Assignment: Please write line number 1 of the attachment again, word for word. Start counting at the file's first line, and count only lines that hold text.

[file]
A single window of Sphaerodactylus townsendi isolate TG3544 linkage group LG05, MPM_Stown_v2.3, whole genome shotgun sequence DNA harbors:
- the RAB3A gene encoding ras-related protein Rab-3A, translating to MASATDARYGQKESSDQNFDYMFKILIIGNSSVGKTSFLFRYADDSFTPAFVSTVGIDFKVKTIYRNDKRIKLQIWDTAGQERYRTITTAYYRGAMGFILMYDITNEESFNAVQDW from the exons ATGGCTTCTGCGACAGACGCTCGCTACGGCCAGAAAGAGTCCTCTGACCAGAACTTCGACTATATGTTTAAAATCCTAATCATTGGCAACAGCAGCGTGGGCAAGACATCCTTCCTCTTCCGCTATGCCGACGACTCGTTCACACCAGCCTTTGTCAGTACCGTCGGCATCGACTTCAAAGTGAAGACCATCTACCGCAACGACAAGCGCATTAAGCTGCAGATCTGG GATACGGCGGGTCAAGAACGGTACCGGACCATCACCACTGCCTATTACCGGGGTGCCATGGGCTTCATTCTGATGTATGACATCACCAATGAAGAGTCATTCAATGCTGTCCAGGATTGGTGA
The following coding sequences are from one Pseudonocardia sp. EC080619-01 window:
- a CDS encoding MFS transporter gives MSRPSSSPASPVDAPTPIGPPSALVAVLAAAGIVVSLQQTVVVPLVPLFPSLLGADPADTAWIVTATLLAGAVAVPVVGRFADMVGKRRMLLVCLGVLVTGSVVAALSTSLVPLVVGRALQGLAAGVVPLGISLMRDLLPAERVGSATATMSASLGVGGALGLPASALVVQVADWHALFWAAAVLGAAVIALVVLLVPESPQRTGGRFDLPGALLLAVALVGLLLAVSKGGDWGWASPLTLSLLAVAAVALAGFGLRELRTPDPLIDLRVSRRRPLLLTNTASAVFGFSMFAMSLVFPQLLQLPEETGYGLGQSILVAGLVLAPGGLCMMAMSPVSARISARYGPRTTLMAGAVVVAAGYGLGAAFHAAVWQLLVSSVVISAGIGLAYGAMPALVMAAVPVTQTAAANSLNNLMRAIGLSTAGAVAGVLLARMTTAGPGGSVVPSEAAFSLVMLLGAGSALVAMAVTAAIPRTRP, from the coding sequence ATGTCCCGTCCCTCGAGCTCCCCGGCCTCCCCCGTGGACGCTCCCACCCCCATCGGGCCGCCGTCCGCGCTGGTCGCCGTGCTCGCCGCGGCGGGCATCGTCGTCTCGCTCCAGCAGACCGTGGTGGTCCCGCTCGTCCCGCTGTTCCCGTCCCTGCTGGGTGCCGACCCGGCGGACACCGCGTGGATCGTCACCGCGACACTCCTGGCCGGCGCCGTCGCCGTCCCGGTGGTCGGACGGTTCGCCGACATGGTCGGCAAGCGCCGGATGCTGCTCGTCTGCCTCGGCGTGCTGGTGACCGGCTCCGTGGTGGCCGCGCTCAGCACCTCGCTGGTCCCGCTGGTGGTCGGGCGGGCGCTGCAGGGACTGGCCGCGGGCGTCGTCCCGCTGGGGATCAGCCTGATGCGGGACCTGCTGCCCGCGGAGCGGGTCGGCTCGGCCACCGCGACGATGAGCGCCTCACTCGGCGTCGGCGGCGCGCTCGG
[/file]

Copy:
A single window of Sphaerodactylus townsendi isolate TG3544 linkage group LG05, MPM_Stown_v2.3, whole genome shotgun sequence DNA harbors: